Paying tribute to HRH The Duke of Edinburgh

“It is with great sadness that we learned of the death of HRH Prince Philip, The Duke of Edinburgh, and our thoughts are with Her Majesty the Queen and the Royal family at this time. Throughout his life, the Duke made a significant and extraordinary contribution to this country, from his military career to his seven decades and more of Royal duty. We were proud to recognise and reward that distinguished service with an Honorary Doctorate of the University of Plymouth in 2012, and to welcome him as he opened our Marine Building, which continues to inspire our staff, students and the wider community in fields we know he cared passionately about and devoted his energies to over many years.”

Professor Judith Petts CBE, Vice-Chancellor


The University of Plymouth has paid tribute to HRH The Duke of Edinburgh following his death at the age of 99.

The Duke had a long association with the University and was awarded an Honorary Doctorate of Marine Science in 2012, in recognition of his decorated career in the Royal Navy.

That honour was conferred when the Duke opened our state-of-the-art Marine Building and, alongside HM The Queen, he presented our second Queen’s Anniversary Prize for Higher and Further Education.

He also worked with academics from our History department to for the first time make public his experiences as a midshipman during the Second World War.

Opening the Marine Building

During a ceremony in October 2012, part of the University’s 150th anniversary commemorations, HRH The Duke of Edinburgh was given a tour of the Marine Building by Professor of Marine Ecology Martin Attrill.

He had the opportunity to take the wheel of the ship simulator, part of the Marine Navigation Centre, and saw a demonstration of the power of the COAST Laboratory.

He then donned his graduation gown to receive his honorary doctorate, with the gown and signed doctorate still displayed proudly within the foyer of the building.

Then, as a large crowd of VIPs and members of the public watched, The Duke formally opened the building by unveiling an inscription cut into the limestone boulder which stands outside the building.

The Duke of Edinburgh is shown around the COAST Lab by Professor Martin Attrill

The Duke of Edinburgh is shown around the COAST Lab by Professor Martin Attrill

<p>HRH The Duke of Edinburgh opens the University of Plymouth's Marine Building</p>
<p>Coast lab in Marine Building</p>
<p>HRH The Duke of Edinburgh opens the University of Plymouth’s Marine Building<br></p>

Queen’s Anniversary Prize for Higher and Further Education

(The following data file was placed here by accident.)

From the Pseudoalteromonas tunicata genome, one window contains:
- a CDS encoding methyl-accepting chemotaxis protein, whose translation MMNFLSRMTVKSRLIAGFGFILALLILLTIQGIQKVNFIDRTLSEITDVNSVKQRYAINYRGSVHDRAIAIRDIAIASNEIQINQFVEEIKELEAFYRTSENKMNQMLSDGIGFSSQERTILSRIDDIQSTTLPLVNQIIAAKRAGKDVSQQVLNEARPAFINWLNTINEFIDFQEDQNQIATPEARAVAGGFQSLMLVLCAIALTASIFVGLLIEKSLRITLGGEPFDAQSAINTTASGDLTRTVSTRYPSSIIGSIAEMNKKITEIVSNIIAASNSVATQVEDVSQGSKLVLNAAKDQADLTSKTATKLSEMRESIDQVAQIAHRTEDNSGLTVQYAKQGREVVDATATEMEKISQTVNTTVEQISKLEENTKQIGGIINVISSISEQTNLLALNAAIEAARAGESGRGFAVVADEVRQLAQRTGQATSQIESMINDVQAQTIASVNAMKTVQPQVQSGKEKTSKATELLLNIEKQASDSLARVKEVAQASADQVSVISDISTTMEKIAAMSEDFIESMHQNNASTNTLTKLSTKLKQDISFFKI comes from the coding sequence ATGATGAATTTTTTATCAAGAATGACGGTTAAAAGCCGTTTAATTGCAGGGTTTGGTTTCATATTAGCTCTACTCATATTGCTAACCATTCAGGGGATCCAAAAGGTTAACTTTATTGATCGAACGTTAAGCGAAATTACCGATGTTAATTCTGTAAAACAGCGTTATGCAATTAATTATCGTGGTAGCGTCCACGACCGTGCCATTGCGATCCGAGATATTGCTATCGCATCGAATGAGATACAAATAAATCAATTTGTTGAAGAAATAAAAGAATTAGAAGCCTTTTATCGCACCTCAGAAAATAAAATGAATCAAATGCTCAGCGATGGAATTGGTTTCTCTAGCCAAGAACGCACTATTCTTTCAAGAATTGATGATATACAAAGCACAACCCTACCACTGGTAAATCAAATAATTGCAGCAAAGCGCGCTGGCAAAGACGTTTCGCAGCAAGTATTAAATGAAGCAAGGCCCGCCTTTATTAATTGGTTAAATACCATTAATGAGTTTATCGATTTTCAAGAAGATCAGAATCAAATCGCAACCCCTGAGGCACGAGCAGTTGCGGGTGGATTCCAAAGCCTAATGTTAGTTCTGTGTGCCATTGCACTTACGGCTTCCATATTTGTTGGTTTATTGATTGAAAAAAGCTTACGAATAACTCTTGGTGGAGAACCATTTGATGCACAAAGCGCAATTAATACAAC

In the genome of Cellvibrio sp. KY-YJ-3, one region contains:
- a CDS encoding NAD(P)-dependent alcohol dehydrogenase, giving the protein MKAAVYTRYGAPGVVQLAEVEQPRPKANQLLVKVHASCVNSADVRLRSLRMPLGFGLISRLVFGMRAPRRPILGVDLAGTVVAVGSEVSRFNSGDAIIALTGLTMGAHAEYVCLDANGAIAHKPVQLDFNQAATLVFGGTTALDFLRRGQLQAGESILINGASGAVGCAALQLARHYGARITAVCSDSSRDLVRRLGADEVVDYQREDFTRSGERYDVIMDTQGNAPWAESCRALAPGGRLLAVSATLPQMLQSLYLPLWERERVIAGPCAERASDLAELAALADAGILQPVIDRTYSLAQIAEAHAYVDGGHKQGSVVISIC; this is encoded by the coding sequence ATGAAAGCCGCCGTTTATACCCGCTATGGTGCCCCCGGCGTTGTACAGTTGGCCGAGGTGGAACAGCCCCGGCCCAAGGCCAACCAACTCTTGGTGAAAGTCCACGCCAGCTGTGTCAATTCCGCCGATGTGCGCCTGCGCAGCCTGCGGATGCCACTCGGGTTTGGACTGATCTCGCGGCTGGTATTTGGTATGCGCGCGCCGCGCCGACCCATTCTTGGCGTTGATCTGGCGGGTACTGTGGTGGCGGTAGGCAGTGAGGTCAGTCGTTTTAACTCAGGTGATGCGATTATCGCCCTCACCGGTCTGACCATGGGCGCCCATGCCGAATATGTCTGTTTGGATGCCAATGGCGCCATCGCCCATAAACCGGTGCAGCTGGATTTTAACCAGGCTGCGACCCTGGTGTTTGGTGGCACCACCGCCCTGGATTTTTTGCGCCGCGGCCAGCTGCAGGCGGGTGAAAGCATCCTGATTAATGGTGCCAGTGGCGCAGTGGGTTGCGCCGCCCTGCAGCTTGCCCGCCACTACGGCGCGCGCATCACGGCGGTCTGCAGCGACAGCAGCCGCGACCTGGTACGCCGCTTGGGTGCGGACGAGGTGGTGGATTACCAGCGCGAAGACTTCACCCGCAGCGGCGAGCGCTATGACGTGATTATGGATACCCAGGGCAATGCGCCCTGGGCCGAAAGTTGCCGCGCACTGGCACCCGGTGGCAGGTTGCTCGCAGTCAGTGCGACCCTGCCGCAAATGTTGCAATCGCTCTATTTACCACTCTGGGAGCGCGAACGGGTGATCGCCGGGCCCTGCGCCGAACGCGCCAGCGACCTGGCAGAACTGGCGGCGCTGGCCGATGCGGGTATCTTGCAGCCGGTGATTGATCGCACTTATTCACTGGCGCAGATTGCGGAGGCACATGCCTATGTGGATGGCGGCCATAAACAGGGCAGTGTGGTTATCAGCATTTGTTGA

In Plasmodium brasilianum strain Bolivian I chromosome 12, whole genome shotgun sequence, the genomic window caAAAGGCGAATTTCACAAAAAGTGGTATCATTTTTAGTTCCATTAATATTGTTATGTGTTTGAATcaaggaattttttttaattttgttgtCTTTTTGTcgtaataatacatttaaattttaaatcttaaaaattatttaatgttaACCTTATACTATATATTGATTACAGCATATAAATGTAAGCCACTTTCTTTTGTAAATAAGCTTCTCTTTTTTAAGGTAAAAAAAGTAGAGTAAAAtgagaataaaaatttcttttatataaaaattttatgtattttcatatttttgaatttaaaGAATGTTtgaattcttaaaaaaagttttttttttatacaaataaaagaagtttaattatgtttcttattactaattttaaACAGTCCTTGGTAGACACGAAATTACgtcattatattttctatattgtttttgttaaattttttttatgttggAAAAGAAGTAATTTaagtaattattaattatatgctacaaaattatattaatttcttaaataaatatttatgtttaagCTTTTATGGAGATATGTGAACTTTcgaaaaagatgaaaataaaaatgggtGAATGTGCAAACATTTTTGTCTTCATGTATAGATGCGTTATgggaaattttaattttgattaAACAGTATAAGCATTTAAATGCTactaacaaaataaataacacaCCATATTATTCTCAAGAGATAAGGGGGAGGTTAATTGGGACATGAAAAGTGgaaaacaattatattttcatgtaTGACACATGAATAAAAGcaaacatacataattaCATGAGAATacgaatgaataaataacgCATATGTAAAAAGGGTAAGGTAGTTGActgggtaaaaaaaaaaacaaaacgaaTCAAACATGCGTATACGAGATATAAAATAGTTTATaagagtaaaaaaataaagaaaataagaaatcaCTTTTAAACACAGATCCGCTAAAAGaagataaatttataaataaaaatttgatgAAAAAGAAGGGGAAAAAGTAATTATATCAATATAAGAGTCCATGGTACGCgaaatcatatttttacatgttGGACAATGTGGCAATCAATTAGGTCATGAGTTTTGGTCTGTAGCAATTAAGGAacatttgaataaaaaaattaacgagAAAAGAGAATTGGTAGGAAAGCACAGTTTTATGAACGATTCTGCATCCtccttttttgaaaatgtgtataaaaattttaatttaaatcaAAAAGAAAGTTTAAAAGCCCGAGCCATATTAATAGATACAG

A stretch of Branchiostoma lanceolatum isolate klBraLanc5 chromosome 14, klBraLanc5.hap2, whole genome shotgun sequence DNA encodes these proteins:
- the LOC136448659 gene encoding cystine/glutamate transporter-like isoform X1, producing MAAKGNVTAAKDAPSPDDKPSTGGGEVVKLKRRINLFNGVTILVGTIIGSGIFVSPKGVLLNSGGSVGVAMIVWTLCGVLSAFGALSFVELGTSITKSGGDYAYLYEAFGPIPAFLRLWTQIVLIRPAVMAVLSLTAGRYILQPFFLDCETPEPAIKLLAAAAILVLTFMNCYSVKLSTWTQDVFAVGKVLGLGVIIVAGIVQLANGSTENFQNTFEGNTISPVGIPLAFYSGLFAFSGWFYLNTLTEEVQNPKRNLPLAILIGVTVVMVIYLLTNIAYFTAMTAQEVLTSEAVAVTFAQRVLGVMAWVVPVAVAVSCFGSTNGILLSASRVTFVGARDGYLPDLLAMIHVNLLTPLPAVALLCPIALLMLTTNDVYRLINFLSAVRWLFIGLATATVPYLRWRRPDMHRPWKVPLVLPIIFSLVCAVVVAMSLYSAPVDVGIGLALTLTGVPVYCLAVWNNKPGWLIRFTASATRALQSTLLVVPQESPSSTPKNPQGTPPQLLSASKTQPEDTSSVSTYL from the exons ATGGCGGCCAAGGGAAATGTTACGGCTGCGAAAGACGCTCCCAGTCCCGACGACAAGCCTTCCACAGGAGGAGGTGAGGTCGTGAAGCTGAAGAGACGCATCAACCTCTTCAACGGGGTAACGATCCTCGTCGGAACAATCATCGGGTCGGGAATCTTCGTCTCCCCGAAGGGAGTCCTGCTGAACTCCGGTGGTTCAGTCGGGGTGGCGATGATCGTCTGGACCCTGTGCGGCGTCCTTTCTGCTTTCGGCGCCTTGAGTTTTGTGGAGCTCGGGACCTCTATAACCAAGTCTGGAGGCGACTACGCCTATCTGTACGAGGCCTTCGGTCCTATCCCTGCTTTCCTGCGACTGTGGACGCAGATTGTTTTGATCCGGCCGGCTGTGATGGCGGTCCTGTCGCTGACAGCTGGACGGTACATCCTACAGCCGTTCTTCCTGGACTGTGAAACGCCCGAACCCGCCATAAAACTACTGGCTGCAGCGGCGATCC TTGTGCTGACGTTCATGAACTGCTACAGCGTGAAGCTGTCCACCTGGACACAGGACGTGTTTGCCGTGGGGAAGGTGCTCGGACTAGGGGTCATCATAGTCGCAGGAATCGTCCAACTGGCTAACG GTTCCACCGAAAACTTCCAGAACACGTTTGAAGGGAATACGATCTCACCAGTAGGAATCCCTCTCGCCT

The University received its second Queen’s Anniversary Prize for Higher and Further Education during a ceremony at Buckingham Palace – hosted by HM The Queen and HRH The Duke of Edinburgh – in February 2012.

The accolade was made in recognition of our worldwide reputation for marine and maritime education and research and paid tribute to the legacy and impact of our research, teaching and training across the sectors. This included our pioneering partnerships with the Britannia Royal Naval College, FOST-HM, and international organisations such as the King Fahd Naval Academy.

The awards formed part of the Queen's Diamond Jubilee celebrations, and also coincided with the University's 150th anniversary of the founding of the Plymouth School of Navigation in 1862.

Dark Seas: The Battle for Cape Matapan

HRH The Duke of Edinburgh wrote the foreword for the first in a series of books about some of the great naval actions and campaigns of the Second World War.

The Britannia Naval Histories of World War II series, conceived by Associate Professor of History Dr Harry Bennett and published by the University of Plymouth Press, was compiled from wartime and post-war battle summaries in the archives at the Britannia Royal Naval College in Dartmouth.

The Duke himself studied at Britannia – to be followed later by his sons Princes Charles and Andrew and his grandson Prince William – graduating top of his class in early 1940.

He was a midshipman on board HMS Valiant she was involved in the Battle for Cape Matapan – which saw the Royal and Australian Navies defeat their Italian counterparts – in March 1941.

In the foreword for Dark Seas: The Battle for Cape Matapan, The Duke explained that he was tasked with operating a searchlight at night on board HMS Valiant and wrote about his role in one night’s fighting during the battle.

  • Since 2008 the University has established itself as a centre of excellence and success in delivering educational opportunities to naval officers and NCO professional training at the Britannia Royal Naval College, Dartmouth.

Duke reveals details of his role in wartime naval battle

Dark Seas: The Battle for Cape Matapan was part of The Britannia Naval Histories of World War II series, compiled from wartime and post-war battle summaries in the archives at the Britannia Royal Naval College in Dartmouth
Read more about the Duke's foreword for the book
Britannia Royal Naval College
The Britannia Royal Naval College at Dartmouth